Lot 237
  • 237

GEORGES BRAQUE | Compotier, fruits, verre et branche

500,000 - 700,000 USD
560,000 USD
bidding is closed


  • Georges Braque
  • Compotier, fruits, verre et branche
  • Signed G. Braque and dated 27 (lower left)
  • Oil and sand on canvas


Paul Rosenberg, Paris (acquired by 1932)
Templeton Crocker, San Francisco (acquired by 1940)
Mr. & Mrs. David E. Bright, Los Angeles
Sale: Christie's, New York, June 27, 1972, lot 40
Thomas Gibson Fine Art, London
Acquired from the above in October 1984


San Francisco, San Francisco Museum of Art, Fifth Anniversary, 1940, no. 49, illustrated in the catalogue
San Francisco, California Palace of the Legion of Honor, French Painting S.F., 1948, n.n.
Munich, Haus der Kunst, Georges Braque, 1963, no. 76
Fort Worth, Kimbell Art Museum (on extended loan)


George Isarlov, Catalogue des oeuvres de Georges Braque, Paris, 1932, no. 455
Galerie Maeght, ed., Catalogue de l'oeuvre de Georges Braque, vol. I, Paris, 1968, no. 101, illustrated in color n.p.

Catalogue Note

The still life was a theme to which Braque returned consistently throughout his long career. In every phase, beginning with the Fauve period and culminating in the majestic interiors of his last years, Braque found the arrangement of a limited number of objects on a tabletop or in an interior to be the most appropriate subject for his investigations of the formal and tactile qualities of painting. In the decades following the invention of Cubism, Braque continued to refine and re-examine the expressive possibilities of his still lifes: “You see, I have made a great discovery. I no longer believe in anything. Objects don’t exist for me except in so far as a rapport exists between them or between them and myself. When one obtains that sense of peace, which makes everything possible and right. Life then becomes a perpetual revelation. That is true poetry” (quoted in John Golding, Braque, The Late Works (exhibition catalogue), The Menil Collection, Houston, 1997p. 10).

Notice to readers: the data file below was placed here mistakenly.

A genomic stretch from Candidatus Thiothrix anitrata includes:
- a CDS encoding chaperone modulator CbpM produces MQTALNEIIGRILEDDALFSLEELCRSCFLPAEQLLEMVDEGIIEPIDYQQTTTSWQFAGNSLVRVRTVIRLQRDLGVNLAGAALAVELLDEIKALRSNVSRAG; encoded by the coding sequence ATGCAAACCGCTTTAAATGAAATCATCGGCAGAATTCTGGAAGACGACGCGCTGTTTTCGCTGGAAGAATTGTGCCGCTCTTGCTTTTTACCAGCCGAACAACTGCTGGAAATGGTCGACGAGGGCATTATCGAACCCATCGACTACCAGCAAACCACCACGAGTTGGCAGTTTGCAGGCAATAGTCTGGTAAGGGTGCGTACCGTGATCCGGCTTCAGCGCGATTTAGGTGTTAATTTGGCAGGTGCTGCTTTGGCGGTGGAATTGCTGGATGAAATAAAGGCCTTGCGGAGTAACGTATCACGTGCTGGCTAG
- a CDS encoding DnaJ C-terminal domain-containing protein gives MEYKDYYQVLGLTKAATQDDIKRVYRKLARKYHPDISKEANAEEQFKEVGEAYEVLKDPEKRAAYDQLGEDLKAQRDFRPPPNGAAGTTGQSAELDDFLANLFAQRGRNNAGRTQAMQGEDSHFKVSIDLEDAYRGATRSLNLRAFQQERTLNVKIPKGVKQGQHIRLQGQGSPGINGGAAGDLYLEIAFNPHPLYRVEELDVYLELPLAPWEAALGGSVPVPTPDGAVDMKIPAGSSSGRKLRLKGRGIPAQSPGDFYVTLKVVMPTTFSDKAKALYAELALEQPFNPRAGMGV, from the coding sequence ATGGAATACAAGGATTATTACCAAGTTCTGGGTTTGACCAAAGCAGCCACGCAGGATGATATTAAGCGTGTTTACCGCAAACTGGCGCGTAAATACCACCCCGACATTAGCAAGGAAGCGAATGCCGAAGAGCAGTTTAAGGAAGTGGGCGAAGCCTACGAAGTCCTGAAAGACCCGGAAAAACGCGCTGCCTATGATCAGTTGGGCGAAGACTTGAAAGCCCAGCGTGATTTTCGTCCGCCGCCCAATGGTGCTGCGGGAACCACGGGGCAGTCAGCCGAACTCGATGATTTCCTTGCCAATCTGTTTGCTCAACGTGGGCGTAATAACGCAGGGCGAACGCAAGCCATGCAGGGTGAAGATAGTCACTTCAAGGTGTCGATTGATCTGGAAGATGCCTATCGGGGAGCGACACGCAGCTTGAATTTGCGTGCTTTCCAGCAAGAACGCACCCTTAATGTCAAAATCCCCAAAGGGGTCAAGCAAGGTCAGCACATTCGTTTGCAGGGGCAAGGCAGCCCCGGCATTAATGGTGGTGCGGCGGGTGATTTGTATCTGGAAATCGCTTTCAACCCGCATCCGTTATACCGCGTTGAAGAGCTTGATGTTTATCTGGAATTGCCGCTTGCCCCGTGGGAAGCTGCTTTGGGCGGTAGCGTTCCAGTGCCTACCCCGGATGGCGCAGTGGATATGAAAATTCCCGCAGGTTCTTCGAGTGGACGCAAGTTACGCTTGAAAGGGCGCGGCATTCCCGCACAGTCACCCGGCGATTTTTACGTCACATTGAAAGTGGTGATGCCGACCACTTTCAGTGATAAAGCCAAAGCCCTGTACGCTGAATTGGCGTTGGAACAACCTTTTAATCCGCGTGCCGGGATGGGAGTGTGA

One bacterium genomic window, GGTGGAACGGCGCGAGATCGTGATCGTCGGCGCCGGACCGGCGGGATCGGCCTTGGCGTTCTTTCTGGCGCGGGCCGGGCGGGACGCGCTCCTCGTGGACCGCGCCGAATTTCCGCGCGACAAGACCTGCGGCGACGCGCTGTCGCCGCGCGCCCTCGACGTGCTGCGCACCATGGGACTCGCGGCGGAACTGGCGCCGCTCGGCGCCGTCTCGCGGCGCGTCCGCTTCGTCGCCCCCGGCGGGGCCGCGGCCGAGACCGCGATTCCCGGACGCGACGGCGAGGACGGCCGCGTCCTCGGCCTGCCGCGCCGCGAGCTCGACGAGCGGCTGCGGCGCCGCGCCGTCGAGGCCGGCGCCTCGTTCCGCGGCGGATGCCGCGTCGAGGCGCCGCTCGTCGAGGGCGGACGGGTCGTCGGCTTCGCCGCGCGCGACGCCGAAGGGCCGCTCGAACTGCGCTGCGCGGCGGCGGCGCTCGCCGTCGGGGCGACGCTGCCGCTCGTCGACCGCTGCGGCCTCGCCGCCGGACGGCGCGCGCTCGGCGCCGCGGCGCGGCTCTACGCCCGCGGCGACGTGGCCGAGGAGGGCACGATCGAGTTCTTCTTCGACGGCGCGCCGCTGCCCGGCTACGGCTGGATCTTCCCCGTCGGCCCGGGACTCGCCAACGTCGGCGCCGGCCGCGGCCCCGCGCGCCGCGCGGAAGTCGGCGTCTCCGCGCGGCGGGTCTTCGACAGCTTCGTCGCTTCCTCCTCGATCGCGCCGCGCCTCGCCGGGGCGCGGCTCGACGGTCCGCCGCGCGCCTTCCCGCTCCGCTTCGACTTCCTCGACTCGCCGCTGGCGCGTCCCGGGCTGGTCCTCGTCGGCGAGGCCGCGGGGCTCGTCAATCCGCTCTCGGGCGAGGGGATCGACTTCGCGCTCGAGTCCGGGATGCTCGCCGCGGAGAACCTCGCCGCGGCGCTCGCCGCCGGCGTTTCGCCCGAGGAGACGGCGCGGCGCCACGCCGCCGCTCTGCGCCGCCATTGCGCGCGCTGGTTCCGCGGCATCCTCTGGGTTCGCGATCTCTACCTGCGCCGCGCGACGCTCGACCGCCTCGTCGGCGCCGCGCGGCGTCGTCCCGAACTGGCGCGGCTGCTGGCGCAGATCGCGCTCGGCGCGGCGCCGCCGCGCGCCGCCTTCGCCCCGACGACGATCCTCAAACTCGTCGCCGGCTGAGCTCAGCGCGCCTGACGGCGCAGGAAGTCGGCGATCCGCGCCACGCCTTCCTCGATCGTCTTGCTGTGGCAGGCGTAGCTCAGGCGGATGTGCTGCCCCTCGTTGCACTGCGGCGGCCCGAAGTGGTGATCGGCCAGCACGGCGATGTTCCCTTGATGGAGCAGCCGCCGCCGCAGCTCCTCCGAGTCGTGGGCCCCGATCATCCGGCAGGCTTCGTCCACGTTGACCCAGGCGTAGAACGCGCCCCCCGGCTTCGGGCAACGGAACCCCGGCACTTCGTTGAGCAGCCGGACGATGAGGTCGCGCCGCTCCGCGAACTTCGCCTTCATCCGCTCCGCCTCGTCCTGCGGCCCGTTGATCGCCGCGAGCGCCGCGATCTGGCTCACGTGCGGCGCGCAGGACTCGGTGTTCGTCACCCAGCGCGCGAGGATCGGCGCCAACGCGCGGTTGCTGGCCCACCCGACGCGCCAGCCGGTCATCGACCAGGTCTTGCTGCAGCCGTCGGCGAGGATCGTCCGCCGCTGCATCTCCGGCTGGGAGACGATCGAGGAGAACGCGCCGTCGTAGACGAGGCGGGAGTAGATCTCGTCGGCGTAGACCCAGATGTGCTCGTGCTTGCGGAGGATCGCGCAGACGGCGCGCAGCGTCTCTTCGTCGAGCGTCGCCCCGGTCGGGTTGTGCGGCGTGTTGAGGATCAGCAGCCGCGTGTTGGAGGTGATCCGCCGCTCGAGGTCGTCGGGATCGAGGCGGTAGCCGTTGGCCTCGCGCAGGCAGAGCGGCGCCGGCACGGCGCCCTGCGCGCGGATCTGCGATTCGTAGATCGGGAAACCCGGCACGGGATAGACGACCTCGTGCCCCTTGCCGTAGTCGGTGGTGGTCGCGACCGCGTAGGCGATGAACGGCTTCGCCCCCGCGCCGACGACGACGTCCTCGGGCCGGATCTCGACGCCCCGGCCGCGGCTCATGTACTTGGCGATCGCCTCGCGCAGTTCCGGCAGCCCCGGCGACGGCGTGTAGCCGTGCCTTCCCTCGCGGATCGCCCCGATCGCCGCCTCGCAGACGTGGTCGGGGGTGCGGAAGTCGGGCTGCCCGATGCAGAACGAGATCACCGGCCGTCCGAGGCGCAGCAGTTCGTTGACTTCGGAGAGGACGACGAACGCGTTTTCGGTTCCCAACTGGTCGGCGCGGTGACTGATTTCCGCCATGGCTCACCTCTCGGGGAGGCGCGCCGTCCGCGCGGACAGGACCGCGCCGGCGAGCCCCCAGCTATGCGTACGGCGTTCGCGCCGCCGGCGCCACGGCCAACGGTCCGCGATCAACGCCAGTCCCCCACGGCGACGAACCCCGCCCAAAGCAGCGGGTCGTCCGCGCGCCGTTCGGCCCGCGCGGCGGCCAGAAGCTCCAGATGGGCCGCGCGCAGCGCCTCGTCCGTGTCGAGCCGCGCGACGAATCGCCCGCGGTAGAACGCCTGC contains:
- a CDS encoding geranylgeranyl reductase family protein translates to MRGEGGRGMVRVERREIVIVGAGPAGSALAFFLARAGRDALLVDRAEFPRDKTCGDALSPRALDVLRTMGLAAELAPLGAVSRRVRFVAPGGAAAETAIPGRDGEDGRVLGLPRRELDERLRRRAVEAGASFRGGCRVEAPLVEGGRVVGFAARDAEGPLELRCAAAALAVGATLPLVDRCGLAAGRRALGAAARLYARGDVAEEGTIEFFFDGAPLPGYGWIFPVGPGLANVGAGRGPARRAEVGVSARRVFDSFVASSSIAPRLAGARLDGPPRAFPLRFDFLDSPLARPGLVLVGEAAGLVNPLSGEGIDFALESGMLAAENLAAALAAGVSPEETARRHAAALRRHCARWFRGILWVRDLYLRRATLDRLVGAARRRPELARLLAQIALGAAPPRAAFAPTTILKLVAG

The present assortment of pears arranged in a silvery fruit bowl perched atop a white cloth, accompanied by a leafy branch and a bifurcated glass, demonstrates the subtle mastery of palette and command of form which characterizes Braque’s greatest canvases. Restrained in its use of color, Compotier, fruits, verre et branche attests to the nuanced interplay of black, white and subtle highlights of green and yellow. It was in this period that Braque mastered the use of black in particular, imbuing his works with the pigment's psychological potency.